Central Park: The Grand Vision
ORNAMENTAL BRIDGES AND ARCHWAYS
Pine Bank Arch
Bank Rock Bridge
Green Gap Arch
The Terrace Bridge
Southeast Reservoir Bridge
Reservoir Bridge Southwest
SMALL RUSTIC BRIDGES
Spur Rock Arch Marble Arch Outset Arch
This famous cast-iron bridge, designed by Calvert Vaux and erected near the north gatehouse of the Reservoir by 94th Street, was long known simply by number. Yet, it seemed somehow deserving of a name and has lately received one, appropriately, "Gothic Bridge."
The third of the cast-iron bridges around the Reservoir, like the other two, permits visitors to avoid crossing the bridle path. Equestrian traffic today hardly mandates the presence of the bridge, but it remains as a fanciful addition to the landscape, for the visitor's delight.
The cast-iron spandrels are developed like Gothic windows modified into windblown curves conforming to the oval contours of the arch. Floral crockets adorn the inside of the curves. Graceful and distinctive, the archway is 37 feet 5 inches at its widest point and reaches a height of 15 feet 3 inches. Gothic Bridge is 11 feet 7 inches wide and has a 93-foot railing. It was manufactured by the J. B. & W. W. Cornell Ironworks. The abutments are of Manhattan schist from the park.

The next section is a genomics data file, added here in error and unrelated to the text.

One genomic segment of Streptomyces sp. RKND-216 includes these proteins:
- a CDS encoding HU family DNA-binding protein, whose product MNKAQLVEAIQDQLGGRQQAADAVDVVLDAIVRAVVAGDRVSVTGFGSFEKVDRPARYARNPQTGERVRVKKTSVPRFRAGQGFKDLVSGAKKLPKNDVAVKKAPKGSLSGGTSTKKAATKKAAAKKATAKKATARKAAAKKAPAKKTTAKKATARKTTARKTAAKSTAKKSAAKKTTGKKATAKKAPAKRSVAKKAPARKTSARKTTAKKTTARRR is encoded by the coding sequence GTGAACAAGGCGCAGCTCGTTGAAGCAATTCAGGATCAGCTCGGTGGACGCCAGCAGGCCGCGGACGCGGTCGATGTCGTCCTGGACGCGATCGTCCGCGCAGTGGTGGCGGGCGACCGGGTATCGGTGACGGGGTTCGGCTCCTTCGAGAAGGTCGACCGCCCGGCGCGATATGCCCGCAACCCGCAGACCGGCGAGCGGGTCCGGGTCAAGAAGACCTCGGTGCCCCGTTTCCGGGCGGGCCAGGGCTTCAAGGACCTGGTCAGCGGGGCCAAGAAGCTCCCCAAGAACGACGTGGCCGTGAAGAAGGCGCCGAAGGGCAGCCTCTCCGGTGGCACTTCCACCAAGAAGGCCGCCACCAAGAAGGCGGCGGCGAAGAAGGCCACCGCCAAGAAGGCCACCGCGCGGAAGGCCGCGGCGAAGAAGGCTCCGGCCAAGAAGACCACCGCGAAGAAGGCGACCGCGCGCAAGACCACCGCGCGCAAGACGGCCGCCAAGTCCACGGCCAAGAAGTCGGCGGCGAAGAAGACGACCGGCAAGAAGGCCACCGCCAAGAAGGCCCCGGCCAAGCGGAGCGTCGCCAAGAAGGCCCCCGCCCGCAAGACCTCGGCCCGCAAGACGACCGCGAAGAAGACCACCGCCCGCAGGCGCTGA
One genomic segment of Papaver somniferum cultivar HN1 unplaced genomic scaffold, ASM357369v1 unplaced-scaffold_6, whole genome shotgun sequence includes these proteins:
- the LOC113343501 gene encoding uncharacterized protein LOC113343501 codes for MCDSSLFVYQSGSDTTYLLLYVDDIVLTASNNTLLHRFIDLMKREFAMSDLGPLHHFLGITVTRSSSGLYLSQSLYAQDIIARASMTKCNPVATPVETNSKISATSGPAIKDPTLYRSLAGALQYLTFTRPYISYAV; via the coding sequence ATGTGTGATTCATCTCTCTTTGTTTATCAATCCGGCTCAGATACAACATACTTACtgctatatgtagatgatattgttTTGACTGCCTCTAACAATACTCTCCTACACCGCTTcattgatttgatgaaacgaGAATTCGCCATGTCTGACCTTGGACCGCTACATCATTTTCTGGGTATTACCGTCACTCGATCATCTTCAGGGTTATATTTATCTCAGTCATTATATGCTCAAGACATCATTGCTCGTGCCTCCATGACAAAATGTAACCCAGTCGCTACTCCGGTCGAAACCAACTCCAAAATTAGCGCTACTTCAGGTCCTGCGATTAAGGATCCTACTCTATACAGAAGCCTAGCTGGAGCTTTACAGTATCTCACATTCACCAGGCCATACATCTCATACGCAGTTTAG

Like so many other structures in the park, Gothic Bridge fell into disrepair. Before restoration could begin, successive stages of the 19th-century construction process had to be retraced. The careful, skilled work of the old foundrymen had to be examined and duplicated. Today's foundrymen had to check the old cast iron for flaws and repair it by grinding down the separate pieces into new crisp outlines.
Planning began in 1976, based on the nine surviving original drawings now at the Municipal Archives. New drawings were prepared by the Design Division of the Parks Department. Work was underway by 1981 and restoration was completed two years later.